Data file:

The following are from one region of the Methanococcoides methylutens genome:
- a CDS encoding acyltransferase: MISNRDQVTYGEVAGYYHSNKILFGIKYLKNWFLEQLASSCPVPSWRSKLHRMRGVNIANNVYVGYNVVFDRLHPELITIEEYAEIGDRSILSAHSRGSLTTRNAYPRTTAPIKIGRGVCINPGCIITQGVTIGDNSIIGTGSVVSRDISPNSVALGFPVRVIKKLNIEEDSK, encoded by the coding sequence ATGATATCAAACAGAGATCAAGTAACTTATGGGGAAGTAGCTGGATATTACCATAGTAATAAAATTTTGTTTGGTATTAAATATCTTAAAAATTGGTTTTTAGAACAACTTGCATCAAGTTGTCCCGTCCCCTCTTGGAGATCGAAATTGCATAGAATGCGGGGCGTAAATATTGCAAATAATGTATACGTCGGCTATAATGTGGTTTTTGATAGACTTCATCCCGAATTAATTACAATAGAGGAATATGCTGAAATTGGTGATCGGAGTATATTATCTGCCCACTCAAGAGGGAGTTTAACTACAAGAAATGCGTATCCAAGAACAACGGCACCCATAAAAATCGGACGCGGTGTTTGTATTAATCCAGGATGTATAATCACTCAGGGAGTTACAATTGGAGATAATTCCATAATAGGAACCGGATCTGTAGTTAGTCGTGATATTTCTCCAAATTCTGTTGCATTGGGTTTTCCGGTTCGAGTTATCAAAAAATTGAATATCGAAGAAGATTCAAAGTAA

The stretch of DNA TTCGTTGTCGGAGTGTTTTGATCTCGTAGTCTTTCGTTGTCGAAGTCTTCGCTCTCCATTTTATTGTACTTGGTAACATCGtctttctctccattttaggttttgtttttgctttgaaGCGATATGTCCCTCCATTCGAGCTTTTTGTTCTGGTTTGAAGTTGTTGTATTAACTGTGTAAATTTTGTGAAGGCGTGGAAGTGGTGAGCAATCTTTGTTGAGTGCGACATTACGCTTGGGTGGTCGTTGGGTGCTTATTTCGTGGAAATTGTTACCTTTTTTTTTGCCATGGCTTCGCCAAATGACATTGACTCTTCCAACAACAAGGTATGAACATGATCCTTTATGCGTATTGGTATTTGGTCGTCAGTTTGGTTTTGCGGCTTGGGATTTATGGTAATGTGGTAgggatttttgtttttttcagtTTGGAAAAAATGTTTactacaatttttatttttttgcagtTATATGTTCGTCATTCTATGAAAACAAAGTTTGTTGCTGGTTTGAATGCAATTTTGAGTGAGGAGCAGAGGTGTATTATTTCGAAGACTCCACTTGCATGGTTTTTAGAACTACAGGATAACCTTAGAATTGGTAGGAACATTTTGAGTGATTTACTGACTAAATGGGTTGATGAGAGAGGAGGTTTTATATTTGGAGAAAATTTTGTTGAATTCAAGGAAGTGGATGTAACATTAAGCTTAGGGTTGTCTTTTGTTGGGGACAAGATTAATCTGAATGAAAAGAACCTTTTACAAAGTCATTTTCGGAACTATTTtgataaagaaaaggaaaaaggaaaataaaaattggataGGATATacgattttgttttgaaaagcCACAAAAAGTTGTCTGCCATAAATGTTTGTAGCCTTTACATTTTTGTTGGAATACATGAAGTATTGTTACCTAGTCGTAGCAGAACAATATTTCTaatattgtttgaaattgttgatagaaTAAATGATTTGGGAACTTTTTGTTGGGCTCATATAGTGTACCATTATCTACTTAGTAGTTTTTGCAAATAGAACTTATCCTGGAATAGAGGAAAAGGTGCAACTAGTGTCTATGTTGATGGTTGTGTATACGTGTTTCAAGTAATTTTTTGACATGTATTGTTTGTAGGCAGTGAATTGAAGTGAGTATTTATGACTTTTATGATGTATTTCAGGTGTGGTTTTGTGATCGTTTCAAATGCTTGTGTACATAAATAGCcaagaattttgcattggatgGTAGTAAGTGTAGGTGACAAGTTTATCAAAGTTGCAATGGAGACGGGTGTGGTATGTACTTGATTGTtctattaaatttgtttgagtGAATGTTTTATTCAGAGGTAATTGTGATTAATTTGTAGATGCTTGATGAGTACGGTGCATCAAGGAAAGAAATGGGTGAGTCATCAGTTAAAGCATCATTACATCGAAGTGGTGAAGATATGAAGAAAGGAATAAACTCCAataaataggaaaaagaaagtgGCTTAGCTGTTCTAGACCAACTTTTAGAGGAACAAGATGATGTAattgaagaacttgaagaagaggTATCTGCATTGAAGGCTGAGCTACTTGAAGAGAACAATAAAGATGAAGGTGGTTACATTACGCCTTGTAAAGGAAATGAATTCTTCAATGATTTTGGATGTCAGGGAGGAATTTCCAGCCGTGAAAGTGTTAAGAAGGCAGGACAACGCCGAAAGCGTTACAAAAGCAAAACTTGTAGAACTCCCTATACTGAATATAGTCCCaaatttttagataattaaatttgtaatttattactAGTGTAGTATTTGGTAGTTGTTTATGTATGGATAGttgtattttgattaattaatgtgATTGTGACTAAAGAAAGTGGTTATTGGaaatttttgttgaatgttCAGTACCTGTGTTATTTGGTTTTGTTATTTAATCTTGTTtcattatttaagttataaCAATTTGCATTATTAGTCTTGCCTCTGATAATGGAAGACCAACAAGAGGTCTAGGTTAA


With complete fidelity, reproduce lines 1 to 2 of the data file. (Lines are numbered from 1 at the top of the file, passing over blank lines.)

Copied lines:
The following are from one region of the Methanococcoides methylutens genome:
- a CDS encoding acyltransferase: MISNRDQVTYGEVAGYYHSNKILFGIKYLKNWFLEQLASSCPVPSWRSKLHRMRGVNIANNVYVGYNVVFDRLHPELITIEEYAEIGDRSILSAHSRGSLTTRNAYPRTTAPIKIGRGVCINPGCIITQGVTIGDNSIIGTGSVVSRDISPNSVALGFPVRVIKKLNIEEDSK, encoded by the coding sequence ATGATATCAAACAGAGATCAAGTAACTTATGGGGAAGTAGCTGGATATTACCATAGTAATAAAATTTTGTTTGGTATTAAATATCTTAAAAATTGGTTTTTAGAACAACTTGCATCAAGTTGTCCCGTCCCCTCTTGGAGATCGAAATTGCATAGAATGCGGGGCGTAAATATTGCAAATAATGTATACGTCGGCTATAATGTGGTTTTTGATAGACTTCATCCCGAATTAATTACAATAGAGGAATATGCTGAAATTGGTGATCGGAGTATATTATCTGCCCACTCAAGAGGGAGTTTAACTACAAGAAATGCGTATCCAAGAACAACGGCACCCATAAAAATCGGACGCGGTGTTTGTATTAATCCAGGATGTATAATCACTCAGGGAGTTACAATTGGAGATAATTCCATAATAGGAACCGGATCTGTAGTTAGTCGTGATATTTCTCCAAATTCTGTTGCATTGGGTTTTCCGGTTCGAGTTATCAAAAAATTGAATATCGAAGAAGATTCAAAGTAA